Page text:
7KM | 4-5 Hours | Moderate to Difficult
After a hearty breakfast, we’ll board our purpose built 4WD to be transferred through our private nature reserve to the Spicers Scenic Rim Trailhead. All your luggage will be transported for you.
Over the next five hours, we’ll slowly ascend through our private Nature Refuge. As we climb higher through the western part of the Scenic Rim you will learn about the history and ecology of the region. Mount Mistake is part of the ‘Main Range,’ a collection of over 40 mountain peaks, which are the remnants of a volcano that was active some 24 million years ago.
The panoramic views open up as we head towards the ridgeline. The trail weaves through open eucalypt forests. Your mind will start to clear as you breathe in the fresh mountain air and the bird calls will become louder as your ears tune into the sounds of the bush.
As we make our way along the ridgeline we enter a unique ecosystem, which protects an endangered species of rock wallaby. We’ll stop for morning tea on top of a rocky outcrop with views as far as the eye can see. Your guide will prepare you a cup of tea while you rest and take in your surroundings before we continue on.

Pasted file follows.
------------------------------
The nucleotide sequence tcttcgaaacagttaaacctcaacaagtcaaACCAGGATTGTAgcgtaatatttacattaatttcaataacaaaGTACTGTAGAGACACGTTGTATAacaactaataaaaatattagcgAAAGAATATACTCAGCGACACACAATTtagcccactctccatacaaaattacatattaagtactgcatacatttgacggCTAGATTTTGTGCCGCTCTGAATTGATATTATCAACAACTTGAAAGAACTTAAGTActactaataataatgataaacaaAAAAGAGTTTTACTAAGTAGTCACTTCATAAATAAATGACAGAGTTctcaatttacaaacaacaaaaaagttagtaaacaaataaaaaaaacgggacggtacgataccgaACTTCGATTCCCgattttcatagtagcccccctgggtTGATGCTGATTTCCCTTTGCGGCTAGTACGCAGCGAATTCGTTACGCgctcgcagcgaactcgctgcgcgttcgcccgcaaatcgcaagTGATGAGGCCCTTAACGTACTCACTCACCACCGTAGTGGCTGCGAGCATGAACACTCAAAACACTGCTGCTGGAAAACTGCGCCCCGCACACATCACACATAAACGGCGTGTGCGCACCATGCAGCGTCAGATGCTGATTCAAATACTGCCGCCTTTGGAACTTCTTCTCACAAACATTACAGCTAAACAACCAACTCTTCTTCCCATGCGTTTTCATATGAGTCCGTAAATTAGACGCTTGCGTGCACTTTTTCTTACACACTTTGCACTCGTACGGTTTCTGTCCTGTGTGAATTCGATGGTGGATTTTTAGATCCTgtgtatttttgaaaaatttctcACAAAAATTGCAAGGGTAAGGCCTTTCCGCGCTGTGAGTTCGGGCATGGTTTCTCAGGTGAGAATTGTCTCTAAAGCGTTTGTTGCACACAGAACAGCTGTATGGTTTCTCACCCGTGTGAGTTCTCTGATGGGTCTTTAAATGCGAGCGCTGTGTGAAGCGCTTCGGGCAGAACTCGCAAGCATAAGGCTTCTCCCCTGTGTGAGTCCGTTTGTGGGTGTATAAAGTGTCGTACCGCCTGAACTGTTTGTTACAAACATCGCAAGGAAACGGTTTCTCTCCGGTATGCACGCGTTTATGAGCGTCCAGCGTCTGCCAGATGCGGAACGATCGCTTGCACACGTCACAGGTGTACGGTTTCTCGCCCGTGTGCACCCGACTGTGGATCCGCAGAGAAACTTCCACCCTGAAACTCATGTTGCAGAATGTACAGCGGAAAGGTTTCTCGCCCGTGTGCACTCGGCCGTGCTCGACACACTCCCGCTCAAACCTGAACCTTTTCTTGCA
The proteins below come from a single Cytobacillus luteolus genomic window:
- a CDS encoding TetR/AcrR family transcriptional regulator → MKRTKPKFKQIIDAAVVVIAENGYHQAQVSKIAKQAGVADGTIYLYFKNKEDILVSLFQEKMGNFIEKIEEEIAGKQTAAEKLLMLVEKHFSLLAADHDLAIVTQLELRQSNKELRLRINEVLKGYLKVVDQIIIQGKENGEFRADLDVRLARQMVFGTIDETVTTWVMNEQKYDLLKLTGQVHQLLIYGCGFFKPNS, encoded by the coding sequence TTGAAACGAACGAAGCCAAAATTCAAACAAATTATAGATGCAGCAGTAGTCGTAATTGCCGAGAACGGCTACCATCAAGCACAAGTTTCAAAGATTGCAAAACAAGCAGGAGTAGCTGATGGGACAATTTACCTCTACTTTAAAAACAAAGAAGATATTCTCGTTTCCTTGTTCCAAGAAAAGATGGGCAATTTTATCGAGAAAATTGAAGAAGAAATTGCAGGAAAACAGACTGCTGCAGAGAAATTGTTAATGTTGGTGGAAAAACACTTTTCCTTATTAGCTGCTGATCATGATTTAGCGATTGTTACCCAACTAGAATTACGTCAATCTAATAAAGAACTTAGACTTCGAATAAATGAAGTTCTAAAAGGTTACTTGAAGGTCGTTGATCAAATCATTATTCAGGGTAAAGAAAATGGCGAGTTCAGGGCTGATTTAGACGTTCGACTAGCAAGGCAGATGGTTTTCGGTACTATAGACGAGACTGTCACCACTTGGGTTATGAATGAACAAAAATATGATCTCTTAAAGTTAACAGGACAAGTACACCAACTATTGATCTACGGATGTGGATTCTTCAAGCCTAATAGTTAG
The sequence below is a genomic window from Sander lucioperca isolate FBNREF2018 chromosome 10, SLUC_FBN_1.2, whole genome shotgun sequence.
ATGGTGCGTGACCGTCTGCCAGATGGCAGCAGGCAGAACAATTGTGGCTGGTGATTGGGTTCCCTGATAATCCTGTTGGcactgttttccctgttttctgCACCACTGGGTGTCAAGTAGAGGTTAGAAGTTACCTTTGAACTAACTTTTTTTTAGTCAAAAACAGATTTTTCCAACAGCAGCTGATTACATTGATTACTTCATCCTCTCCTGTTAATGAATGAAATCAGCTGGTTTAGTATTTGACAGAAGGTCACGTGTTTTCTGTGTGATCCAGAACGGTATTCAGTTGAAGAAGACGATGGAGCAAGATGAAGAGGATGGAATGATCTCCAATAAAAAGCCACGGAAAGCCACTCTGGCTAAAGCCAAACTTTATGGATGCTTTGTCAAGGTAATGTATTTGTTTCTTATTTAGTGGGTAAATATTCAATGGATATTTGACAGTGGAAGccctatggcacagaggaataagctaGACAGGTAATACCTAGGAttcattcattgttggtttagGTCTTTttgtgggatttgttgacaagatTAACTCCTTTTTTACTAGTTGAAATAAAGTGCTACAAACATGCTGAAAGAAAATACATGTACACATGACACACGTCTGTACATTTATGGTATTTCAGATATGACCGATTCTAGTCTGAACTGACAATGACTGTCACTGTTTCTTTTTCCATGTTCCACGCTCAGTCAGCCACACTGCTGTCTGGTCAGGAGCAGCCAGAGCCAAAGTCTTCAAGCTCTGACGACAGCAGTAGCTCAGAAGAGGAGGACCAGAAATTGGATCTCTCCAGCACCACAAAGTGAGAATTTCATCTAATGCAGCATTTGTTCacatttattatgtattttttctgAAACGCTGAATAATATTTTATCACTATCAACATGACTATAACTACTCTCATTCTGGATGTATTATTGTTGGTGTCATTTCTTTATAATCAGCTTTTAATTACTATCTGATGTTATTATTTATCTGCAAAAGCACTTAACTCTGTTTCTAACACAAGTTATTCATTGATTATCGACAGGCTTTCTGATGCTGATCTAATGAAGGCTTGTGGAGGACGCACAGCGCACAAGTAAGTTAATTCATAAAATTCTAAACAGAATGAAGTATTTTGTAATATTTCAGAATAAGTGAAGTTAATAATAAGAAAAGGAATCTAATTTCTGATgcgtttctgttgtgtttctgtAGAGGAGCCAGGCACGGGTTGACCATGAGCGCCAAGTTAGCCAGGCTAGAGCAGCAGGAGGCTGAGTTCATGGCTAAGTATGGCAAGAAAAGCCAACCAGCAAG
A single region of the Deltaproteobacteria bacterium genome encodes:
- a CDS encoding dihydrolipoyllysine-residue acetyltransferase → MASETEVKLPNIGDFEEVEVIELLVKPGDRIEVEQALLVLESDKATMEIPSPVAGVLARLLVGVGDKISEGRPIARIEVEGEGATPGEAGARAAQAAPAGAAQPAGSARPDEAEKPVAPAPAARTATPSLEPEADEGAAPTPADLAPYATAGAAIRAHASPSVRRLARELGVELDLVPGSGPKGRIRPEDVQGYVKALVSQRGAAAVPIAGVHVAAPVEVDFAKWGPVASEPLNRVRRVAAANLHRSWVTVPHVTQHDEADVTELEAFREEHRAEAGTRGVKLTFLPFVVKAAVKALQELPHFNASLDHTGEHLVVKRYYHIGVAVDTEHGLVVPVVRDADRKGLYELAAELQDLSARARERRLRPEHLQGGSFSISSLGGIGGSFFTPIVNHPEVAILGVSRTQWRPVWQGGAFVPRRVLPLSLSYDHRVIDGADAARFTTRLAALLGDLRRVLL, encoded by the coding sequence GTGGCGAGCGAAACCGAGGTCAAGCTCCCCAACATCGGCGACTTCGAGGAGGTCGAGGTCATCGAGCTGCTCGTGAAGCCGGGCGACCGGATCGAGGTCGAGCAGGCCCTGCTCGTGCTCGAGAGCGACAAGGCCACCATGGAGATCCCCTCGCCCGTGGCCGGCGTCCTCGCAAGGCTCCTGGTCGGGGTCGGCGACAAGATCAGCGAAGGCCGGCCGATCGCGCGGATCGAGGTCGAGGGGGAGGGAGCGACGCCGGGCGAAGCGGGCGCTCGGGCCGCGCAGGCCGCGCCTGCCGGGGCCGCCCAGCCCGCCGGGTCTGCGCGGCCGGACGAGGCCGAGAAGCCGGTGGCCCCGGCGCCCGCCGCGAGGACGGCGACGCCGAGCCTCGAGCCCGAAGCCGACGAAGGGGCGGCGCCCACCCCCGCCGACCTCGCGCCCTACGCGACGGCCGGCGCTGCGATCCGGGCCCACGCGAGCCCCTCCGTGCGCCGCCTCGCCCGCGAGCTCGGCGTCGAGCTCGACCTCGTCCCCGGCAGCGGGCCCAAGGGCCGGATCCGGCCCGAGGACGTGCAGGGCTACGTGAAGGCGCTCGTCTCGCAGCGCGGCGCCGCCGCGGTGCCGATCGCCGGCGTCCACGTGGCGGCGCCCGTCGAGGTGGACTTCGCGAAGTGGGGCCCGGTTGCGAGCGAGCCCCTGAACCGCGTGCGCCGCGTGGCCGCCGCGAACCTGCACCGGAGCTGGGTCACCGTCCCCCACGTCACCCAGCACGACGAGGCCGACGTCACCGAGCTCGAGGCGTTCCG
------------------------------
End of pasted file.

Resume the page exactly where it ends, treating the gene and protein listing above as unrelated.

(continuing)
Throughout the trail, you’ll notice the beautiful xanthorrhoea grass trees with their green spiky bloom and charcoal trunk that feels like dragon scales. Grass trees are long-lived and slow growing with a lifespan of up to 250 years. You’ll come across trees that are up to 4m tall and hundreds of years old. As you stand below and peer up you’ll feel a sense of wonder.
Your first day of walking is rewarded with the most incredible views along the range. You’ll walk along the ridgeline with plenty of time to pause and take it in. We’ll take the opportunity to have lunch while enjoying the views over the Little Liverpool Ranges and the fresh breezes that rise from the valley below. As we come out of the forest and into the farmland the ground rolls gently towards the Spicers Mount Mistake Farmhouse. You’ll be greeted with a well-earned beverage arriving with a sense of achievement having completed your first walk.
With some free time in the afternoon, you might want to relax and enjoy the amazing views, while others might want to take a self-guided stroll to the local waterfall. Each of the six bedrooms has its own private ensuite and after a hot shower we’ll settle in for the evening around the stone fireplace. A hearty dinner will be served on our communal table as we share stories of the day that’s been.
18KM | 8 Hours | Easy to Moderate
Today we pass over from Spicers land into the Main Range National Park. As you venture forward you will feel the forest folding in around you. The area we are exploring is of national significance following the 1994 declaration by the World Heritage Committee. Some 14 years ago Gondwana rainforests including most of the Main Range National Park was decreed a World Heritage Area. You will learn about the fascinating ecology of the rainforest and surrounding ecosystems along your journey.